September 24, 2013
Thomas Hobbes and John Locke are most renowned for their philosophical thoughts. John Locke and Thomas Hobbes were two main political philosophers during the seventeenth century. Hobbes is largely known for his writing of the “Leviathan”, and Locke for authoring "An Essay Concerning Human Understanding." Included in their essays, both men discuss the purpose and structure of government, natural law, and the characteristics of man in and out of the state of nature. The two men's opinion of man vary widely. Hobbes sees man as being evil, whereas Locke views man in a much more optimistic light. While in the state of nature and under natural law, they both agree that man is equal.
The one great similarity between Thomas Hobbes’ state of nature and John Locke’s state of nature is that they both discuss how dangerous a state of nature can actually be. Both suggest that men are equals in this state with Hobbes stating “Nature hath made men so equal, in the faculties of body and mind, as that though there be found one man sometimes manifestly stronger in body, or of quicker mind than another; yet when all is reckoned together, the difference between man and man is not so considerable.” Likewise, Locke describes this nature as a “state of perfect equality, where naturally there is no superiority or jurisdiction of one over another.” Despite thinking alike in this way, however, Locke and Hobbes warn of the risk of the state of nature. Hobbes so states, “if any two men cannot enjoy the same thing, they become enemies and in the way to their end…endeavor to destroy or subdue one another.” Similarly, Locke points out these risks, saying that without the “law of nature,” man may make decisions that lead to a state of war.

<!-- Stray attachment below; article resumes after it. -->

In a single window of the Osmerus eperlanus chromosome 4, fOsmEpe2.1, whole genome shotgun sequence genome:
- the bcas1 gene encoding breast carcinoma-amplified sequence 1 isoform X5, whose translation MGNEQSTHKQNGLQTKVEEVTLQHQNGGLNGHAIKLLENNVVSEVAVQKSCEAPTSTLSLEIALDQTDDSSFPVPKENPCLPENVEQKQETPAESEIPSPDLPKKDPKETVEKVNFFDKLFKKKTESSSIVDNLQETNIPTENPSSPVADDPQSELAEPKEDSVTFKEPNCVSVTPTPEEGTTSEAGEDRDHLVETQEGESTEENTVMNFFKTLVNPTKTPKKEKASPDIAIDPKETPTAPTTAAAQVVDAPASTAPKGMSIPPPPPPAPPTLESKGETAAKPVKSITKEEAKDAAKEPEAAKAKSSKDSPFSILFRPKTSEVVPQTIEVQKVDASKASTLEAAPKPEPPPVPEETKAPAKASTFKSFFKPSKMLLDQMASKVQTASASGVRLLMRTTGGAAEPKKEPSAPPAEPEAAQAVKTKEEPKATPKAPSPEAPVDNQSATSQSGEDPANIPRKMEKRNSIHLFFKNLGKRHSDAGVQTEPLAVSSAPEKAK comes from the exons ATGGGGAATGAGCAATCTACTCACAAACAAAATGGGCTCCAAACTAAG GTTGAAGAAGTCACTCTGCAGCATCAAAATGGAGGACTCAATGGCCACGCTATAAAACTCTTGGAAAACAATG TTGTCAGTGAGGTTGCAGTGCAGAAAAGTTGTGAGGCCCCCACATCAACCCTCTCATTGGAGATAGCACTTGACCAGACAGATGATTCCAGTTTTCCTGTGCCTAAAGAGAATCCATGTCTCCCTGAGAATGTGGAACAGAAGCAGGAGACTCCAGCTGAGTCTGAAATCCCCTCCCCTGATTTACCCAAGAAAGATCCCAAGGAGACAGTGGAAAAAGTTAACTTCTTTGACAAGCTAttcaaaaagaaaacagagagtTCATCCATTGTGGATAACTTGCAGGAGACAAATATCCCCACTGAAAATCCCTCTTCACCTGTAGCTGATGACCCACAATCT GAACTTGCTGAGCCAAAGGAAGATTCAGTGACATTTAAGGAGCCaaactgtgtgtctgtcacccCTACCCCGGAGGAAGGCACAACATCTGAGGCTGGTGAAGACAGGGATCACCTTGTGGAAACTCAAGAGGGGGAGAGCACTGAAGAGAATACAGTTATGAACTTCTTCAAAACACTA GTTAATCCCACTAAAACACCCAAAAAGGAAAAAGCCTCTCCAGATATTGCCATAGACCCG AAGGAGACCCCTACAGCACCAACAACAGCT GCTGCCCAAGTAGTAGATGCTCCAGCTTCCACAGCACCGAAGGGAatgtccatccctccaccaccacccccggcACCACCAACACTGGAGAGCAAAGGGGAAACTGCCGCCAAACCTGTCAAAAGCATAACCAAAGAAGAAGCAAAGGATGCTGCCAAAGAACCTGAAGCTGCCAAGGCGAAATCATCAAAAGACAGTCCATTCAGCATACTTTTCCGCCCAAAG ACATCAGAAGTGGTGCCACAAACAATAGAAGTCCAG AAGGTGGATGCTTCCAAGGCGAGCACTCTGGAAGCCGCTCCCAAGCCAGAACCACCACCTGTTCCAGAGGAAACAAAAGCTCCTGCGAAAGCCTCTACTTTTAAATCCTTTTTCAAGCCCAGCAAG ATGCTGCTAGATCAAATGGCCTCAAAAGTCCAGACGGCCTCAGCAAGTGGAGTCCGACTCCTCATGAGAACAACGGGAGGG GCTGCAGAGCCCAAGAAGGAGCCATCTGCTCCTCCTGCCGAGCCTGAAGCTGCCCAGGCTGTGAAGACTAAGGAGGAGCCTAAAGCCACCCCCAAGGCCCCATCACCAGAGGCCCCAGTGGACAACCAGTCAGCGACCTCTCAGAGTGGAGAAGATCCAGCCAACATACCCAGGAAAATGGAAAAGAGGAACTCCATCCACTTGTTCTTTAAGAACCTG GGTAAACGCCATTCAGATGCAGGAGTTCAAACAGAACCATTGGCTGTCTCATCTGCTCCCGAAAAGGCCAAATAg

Thomas Hobbes was born in England, in 1588. He lived to the age of 91, before passing away in 1679. Thomas Hobbes was not born into a wealthy family, which could...
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